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Old February 25, 2013, 08:14 PM   #6
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I can't believe this thread has gotten so far without a reference to The Cornered Cat.
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Old February 25, 2013, 08:16 PM   #7
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Clydefrog- I understand this. I have my concealed carry permit and adequate experience to teach her what she needs to know that she doesnt already before I let her carry. A concealed carry permit is not as hard to get in NC compared to some other states.
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Old February 25, 2013, 10:47 PM   #8
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CCW for women

It is next to impossible to determine what she may or may not like. My wife loves her Bersa .380 Thunder however she has three different guns that she switches between now........ When she first started carrying she resisted the idea of a 9mm however she now loves her .40 cal that she carries..... My point is it may be a progression and the good part is you get to add more guns to your collection! My best advice would be to find a range and rent a bunch of different handguns for her to try. Don't get in a massive rush o buy her a gun until she is comfortable shooting/handling a gun. Once she is comfortable she will be much more educated and able to make a decision she is happy with in the long run. Good Luck!
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Old February 25, 2013, 11:53 PM   #9
ClydeFrog
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How low can you go?...

In general, the lowest I'd opt for a defense caliber is .380acp or a .38spl +P.

A .22LR, .25acp, .32acp, etc is just small. Some "magnum" rounds may add punch but I'd trust my life or the life-safety of a close loved one to a .38spl +P or a .380acp(at a min).
My concern for the forum member/spouse is that she can handle any semi-auto pistol(slide, mag, controls, etc) or be able to fire/aim a loaded DA only revolver.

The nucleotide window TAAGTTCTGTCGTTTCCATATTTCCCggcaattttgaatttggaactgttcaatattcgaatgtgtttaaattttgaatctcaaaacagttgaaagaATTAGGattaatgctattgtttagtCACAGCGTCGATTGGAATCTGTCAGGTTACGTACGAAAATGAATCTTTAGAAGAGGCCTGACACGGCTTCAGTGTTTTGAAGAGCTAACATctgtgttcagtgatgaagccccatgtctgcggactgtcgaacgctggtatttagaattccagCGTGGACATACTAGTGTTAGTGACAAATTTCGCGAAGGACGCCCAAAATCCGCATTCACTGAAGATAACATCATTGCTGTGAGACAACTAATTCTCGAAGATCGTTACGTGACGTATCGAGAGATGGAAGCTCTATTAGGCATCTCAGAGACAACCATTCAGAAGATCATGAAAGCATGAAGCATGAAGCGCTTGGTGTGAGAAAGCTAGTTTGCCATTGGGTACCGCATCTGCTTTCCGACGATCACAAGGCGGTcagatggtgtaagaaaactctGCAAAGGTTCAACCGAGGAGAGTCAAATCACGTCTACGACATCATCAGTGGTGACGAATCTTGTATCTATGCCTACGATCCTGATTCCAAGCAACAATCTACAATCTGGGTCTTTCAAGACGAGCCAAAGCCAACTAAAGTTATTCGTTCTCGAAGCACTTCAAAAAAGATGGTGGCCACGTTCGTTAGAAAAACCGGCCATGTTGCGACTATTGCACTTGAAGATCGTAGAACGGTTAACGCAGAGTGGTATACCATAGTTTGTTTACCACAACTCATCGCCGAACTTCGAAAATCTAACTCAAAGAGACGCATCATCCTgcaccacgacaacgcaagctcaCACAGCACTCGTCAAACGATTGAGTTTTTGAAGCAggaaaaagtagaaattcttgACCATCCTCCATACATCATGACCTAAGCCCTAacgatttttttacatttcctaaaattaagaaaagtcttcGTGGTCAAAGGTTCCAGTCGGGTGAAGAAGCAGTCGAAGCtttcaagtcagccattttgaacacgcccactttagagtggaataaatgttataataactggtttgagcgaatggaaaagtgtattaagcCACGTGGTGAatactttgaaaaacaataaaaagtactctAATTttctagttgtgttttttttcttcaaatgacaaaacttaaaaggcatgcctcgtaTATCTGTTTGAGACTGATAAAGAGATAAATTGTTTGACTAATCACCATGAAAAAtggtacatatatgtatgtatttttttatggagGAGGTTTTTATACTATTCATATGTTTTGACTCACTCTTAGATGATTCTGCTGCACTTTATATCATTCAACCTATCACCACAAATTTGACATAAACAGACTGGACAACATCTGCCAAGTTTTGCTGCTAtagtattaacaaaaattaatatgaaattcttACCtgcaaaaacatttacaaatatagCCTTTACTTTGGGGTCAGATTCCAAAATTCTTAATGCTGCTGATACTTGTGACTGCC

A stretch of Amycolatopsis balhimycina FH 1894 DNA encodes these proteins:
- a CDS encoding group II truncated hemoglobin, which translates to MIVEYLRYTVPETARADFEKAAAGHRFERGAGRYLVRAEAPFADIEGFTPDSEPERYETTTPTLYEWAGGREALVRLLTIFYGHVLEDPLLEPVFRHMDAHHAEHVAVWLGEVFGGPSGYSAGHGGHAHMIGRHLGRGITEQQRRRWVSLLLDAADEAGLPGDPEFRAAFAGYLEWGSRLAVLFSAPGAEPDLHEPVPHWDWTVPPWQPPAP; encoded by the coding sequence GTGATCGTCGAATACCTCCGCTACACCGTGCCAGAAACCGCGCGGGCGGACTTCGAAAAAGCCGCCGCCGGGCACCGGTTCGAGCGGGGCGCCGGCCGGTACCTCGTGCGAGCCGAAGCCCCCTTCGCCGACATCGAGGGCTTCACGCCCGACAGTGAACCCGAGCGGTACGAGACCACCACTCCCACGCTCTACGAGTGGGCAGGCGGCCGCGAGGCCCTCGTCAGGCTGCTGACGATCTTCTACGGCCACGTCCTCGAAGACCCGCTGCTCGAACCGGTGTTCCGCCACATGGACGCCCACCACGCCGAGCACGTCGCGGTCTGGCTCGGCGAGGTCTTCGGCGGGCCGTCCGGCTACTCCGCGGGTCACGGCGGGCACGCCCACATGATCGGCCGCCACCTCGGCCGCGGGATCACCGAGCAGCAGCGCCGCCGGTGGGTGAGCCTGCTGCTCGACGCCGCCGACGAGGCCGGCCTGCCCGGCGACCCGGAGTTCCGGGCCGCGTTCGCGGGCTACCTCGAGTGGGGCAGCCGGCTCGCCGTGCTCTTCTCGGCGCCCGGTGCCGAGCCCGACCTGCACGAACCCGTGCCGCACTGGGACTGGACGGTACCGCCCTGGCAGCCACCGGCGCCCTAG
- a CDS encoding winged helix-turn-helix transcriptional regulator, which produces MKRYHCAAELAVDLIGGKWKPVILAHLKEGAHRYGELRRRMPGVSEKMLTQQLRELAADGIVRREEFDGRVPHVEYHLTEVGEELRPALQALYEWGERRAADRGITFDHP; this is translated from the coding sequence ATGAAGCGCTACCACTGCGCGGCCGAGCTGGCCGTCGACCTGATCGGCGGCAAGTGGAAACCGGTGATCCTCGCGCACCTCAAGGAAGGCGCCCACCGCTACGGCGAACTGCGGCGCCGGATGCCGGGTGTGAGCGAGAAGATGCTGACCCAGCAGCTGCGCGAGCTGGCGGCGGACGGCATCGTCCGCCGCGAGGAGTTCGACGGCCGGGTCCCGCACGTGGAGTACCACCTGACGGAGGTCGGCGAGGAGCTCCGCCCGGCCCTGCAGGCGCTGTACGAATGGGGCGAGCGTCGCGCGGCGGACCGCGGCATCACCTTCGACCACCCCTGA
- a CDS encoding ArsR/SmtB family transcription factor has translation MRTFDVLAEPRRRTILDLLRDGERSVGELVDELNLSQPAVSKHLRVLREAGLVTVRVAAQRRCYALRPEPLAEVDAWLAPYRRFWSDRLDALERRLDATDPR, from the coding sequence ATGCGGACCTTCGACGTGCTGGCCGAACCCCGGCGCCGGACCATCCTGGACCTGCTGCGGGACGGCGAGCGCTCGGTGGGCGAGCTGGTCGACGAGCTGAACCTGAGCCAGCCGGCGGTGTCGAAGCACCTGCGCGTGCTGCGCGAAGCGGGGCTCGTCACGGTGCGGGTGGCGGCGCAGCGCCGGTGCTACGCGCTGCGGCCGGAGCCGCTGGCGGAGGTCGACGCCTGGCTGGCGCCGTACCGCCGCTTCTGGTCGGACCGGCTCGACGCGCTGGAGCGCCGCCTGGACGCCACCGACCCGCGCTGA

Some women(and men) can not.
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Old February 26, 2013, 01:21 AM   #10
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Quote:
Originally Posted by redhologram
Let her go and shoot and see what feels right in her hands.
*DING* We have a winner!

This is the essential piece of advice on this subject. She needs to be the one to decide what works for her, and the only way is for her to shoot as many guns as it takes to find one that's comfortable for her.

Quote:
Originally Posted by steveNChunter
I'm probably not going to be able to let her shoot every possible choice before we buy something.
Quote:
I have my concealed carry permit and adequate experience to teach her what she needs to know that she doesnt already before I let her carry.
Steve, there's a bit too much "let her" in these posts, IMO. Your wife is a grownup (I hope! ) -- she can make up her own mind what to carry, and when she's ready to do so. I'd strongly advise that the two of you find a good instructor for her, preferably one who teaches classes for women, or at least has plenty of experience with women students. It's far better (for both of you) for her to learn from a neutral party, not from her husband.

One of the many advantages of this is that the instructor should have a good selection of guns for students to try, so the cost of the class should be somewhat offset by what the two of you will save in range and rental fees.

And, Spats is right: if you haven't already, you both should visit The Cornered Cat. It's a website entirely devoted to women and self-defense, run by our own pax (Kathy Jackson) -- it's a wonderful resource.
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Old February 26, 2013, 04:29 AM   #11
steveNChunter
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She is most definitely making up her own mind what she wants to carry. Thats why she is looking at the LCR instead of the original idea which was to give her my LCP and I get myself another CCW. As for a class like that, I dont know of one being offered around here other than the class and range time required to obtain a concealed handgun permit. But I'll look into it. I just looked at The Cornered Cat. I'll tell her about the site it looks like something she would like.